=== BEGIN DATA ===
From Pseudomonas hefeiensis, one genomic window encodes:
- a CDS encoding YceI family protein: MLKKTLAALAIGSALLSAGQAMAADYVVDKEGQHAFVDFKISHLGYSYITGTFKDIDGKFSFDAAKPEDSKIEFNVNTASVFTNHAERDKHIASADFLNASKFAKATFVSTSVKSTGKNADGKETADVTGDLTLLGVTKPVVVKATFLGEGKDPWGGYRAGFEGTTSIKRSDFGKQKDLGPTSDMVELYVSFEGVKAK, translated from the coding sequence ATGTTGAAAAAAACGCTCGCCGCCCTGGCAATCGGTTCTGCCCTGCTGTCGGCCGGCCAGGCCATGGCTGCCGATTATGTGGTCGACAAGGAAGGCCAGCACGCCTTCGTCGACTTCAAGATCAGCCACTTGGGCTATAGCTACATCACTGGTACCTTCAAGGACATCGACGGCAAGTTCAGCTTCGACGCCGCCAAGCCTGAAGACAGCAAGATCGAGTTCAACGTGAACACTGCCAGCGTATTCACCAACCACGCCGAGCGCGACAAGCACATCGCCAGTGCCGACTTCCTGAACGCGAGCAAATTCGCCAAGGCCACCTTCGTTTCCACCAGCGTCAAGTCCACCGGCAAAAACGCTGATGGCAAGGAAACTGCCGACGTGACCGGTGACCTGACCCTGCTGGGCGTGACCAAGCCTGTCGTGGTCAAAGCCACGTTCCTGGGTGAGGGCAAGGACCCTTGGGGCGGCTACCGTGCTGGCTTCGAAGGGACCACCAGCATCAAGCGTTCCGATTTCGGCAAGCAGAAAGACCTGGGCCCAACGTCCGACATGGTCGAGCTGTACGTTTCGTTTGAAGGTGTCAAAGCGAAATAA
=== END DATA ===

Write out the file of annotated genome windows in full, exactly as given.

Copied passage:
From Pseudomonas hefeiensis, one genomic window encodes:
- a CDS encoding YceI family protein: MLKKTLAALAIGSALLSAGQAMAADYVVDKEGQHAFVDFKISHLGYSYITGTFKDIDGKFSFDAAKPEDSKIEFNVNTASVFTNHAERDKHIASADFLNASKFAKATFVSTSVKSTGKNADGKETADVTGDLTLLGVTKPVVVKATFLGEGKDPWGGYRAGFEGTTSIKRSDFGKQKDLGPTSDMVELYVSFEGVKAK, translated from the coding sequence ATGTTGAAAAAAACGCTCGCCGCCCTGGCAATCGGTTCTGCCCTGCTGTCGGCCGGCCAGGCCATGGCTGCCGATTATGTGGTCGACAAGGAAGGCCAGCACGCCTTCGTCGACTTCAAGATCAGCCACTTGGGCTATAGCTACATCACTGGTACCTTCAAGGACATCGACGGCAAGTTCAGCTTCGACGCCGCCAAGCCTGAAGACAGCAAGATCGAGTTCAACGTGAACACTGCCAGCGTATTCACCAACCACGCCGAGCGCGACAAGCACATCGCCAGTGCCGACTTCCTGAACGCGAGCAAATTCGCCAAGGCCACCTTCGTTTCCACCAGCGTCAAGTCCACCGGCAAAAACGCTGATGGCAAGGAAACTGCCGACGTGACCGGTGACCTGACCCTGCTGGGCGTGACCAAGCCTGTCGTGGTCAAAGCCACGTTCCTGGGTGAGGGCAAGGACCCTTGGGGCGGCTACCGTGCTGGCTTCGAAGGGACCACCAGCATCAAGCGTTCCGATTTCGGCAAGCAGAAAGACCTGGGCCCAACGTCCGACATGGTCGAGCTGTACGTTTCGTTTGAAGGTGTCAAAGCGAAATAA